EXPERT AVAILABLE: Obama’s Charitable Choice Executive Order Hits the Mark, Says Charitable Choice Creator, Law Professor
Nov. 18, 2010
Nathan Hurst, firstname.lastname@example.org, 573-882-6217
The views and opinions expressed in this “for expert comment” release are based on research and/or opinions of the researcher(s) and/or faculty member(s) and do not reflect the University’s official stance.
COLUMBIA, Mo. – In an executive order signed Nov. 17, President Obama expanded the Charitable Choice funding parameters to more federal social service programs, which permits additional federal grant awards without regard to religion. Carl Esbeck, the R.B. Price Distinguished Professor of Law at the University of Missouri School of Law and progenitor of the Charitable Choice program, believes Obama’s order is a positive step toward enabling the federal government’s role in aiding faith-based charities.
“President Obama’s executive order sets out a clear and positive set of principles and confirms a three-administration process of clarifying and confirming the rightful, equal place of faith-based services when the government is involved,” said Esbeck, who is an expert on separation of church and state law. “We now have a seal of approval by three presidents that this is consistent with the First Amendment of the U.S. Constitution.”
Charitable Choice, an idea first coined by Esbeck, is a federal set of parameters enacted during the Clinton administration that was designed to govern funding to religious social-service organizations. The program allows faith-based providers to compete for federal funds on the same basis as any other provider. The program ensures that faith-based providers are neither excluded nor included due solely to their religious affiliations while keeping their internal affairs free of government interference.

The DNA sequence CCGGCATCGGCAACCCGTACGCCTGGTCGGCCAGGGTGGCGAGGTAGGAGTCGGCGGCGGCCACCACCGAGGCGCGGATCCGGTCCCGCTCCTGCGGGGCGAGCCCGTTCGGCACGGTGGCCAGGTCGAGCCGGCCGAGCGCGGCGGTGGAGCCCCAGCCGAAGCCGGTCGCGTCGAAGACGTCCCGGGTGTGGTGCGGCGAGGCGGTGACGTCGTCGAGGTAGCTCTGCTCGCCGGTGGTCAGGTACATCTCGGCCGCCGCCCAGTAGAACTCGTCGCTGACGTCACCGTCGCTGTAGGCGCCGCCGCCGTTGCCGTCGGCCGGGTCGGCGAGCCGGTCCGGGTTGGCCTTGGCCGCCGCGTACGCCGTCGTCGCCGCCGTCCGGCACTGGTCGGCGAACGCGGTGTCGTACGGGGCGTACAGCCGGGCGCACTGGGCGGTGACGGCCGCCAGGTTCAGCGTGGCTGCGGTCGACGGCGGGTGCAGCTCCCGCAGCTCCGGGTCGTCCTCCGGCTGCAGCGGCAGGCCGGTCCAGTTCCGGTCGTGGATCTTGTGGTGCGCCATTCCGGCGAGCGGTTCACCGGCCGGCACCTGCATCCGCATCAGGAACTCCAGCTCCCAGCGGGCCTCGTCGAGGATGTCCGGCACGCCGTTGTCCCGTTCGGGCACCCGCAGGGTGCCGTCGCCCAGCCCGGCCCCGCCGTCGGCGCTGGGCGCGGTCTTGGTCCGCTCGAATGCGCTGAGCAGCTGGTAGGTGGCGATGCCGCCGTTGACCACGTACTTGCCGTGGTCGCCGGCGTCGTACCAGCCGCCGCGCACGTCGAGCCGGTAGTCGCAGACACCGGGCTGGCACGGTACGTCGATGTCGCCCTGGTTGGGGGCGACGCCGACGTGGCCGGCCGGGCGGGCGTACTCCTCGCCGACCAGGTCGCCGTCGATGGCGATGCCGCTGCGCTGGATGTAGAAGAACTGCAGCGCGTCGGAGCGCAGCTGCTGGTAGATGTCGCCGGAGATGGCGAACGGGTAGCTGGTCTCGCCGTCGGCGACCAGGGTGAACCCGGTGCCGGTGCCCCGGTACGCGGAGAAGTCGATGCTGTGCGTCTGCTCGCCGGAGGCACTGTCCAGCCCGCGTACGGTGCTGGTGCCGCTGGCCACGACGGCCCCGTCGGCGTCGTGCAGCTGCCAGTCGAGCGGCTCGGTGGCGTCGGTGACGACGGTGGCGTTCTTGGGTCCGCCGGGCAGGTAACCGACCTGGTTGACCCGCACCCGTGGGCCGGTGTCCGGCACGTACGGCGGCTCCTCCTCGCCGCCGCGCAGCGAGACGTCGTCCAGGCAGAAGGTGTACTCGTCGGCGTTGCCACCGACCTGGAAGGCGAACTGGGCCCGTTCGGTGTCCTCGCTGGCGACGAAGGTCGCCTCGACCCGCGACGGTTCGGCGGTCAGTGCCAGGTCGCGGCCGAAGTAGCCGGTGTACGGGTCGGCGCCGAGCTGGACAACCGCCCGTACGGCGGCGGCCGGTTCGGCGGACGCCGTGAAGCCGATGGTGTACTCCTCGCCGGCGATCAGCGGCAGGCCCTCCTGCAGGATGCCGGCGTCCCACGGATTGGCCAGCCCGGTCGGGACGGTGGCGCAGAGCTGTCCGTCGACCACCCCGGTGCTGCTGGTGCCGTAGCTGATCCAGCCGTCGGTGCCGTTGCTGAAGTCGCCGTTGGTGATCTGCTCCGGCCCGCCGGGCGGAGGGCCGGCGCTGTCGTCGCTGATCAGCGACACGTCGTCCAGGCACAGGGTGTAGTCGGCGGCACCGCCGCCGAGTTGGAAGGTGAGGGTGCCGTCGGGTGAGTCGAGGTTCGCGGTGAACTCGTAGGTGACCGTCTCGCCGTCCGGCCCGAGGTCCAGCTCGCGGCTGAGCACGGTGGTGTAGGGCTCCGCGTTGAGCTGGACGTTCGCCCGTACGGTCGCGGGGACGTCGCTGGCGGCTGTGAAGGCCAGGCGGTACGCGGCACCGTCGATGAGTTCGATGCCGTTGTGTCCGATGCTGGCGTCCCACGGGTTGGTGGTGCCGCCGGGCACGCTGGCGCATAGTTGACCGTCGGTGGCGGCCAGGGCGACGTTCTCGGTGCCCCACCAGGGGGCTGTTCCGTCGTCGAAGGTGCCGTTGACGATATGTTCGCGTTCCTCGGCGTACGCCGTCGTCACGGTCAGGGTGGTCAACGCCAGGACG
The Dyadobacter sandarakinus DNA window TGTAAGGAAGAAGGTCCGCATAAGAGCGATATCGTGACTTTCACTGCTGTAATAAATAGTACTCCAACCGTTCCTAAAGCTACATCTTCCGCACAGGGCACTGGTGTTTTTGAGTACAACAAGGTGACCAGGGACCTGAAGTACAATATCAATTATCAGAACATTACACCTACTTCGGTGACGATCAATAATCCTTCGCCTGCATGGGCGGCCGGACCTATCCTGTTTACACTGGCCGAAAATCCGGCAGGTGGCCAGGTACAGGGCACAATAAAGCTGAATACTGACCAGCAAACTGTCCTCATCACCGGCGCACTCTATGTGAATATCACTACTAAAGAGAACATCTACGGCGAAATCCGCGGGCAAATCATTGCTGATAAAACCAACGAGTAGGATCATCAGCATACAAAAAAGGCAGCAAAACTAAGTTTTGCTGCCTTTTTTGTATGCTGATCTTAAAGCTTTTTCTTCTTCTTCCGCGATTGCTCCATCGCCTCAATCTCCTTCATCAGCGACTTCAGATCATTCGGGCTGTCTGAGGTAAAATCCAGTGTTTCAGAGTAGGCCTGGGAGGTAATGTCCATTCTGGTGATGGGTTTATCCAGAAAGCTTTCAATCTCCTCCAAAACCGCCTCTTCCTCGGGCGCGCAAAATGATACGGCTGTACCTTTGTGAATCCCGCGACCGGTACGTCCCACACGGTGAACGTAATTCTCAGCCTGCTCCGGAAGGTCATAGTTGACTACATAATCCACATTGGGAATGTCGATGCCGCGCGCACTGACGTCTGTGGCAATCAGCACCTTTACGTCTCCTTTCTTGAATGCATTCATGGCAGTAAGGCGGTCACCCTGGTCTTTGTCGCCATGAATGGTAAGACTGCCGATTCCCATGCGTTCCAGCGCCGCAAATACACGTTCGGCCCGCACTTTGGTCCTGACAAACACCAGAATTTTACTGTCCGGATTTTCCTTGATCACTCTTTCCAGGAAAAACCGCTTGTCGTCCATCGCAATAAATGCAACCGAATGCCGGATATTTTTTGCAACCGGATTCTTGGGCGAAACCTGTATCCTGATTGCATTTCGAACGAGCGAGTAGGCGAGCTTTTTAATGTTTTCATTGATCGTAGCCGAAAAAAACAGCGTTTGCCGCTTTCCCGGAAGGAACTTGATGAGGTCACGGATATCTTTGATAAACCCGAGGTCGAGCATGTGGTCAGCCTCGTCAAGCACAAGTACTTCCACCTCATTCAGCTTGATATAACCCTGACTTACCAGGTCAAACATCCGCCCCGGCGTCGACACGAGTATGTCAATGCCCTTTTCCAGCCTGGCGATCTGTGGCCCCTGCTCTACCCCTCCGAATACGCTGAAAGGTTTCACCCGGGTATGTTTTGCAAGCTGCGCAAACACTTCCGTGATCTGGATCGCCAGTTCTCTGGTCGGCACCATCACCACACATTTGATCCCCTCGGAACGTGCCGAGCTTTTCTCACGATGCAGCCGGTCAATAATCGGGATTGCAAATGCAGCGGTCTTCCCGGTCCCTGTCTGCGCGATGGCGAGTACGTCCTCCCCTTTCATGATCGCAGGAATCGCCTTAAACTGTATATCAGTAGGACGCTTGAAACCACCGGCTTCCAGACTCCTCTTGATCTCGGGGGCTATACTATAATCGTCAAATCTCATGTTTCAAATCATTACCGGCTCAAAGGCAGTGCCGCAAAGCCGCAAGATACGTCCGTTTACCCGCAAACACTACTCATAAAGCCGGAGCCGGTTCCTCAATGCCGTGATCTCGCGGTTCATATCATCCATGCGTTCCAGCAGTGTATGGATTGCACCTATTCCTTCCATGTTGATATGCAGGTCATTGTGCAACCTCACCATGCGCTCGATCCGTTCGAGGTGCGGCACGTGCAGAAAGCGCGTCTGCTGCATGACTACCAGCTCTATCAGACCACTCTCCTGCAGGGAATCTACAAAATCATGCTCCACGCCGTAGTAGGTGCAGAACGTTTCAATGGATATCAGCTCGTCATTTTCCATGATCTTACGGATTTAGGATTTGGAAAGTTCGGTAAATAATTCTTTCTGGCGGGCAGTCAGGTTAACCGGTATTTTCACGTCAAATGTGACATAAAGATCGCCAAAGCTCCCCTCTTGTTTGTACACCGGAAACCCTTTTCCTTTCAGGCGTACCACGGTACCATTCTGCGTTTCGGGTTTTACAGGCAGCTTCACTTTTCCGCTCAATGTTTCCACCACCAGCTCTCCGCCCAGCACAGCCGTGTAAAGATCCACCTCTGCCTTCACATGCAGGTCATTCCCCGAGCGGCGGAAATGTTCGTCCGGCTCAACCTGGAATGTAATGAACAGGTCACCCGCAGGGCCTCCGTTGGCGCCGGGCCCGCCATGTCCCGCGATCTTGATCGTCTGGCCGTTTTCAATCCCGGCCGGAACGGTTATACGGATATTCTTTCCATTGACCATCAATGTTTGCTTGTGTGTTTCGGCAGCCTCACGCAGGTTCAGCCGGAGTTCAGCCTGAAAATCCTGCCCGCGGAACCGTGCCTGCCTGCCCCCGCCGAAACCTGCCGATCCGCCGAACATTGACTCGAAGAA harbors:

Esbeck says that while Obama’s new executive order seeks to better define the explicitly religious activities that have to be kept separate from services that the government funds, it also affirms that faith-based organizations can offer separate privately funded, voluntary religious activities using private funding.
Esbeck notes that this executive order actually makes very few changes, but rather codifies many of the requirements that were included in the previous administration’s practices. Esbeck believes it is truly remarkable that the program has remained so similar over the years despite the span of three presidential administrations.
“It is amazing that the program goes from Clinton to Bush to Obama and the only change is expansion of the same ideas,” Esbeck said. “It is a truly bipartisan idea to survive the great shifts in political ideology that we have seen in the White House since Charitable Choice was first enacted in 1996.”
Esbeck first pitched the idea of Charitable Choice to then-Senator John Ashcroft in 1994. The program eventually became an integral part of the 1996 Federal Welfare Reform Act, and later, was a part of three additional federal welfare programs signed by President Clinton. In 2001, Esbeck worked in the U.S. Department of Justice on constitutional aspects of the faith-based initiative before returning to his professorship at the MU School of Law.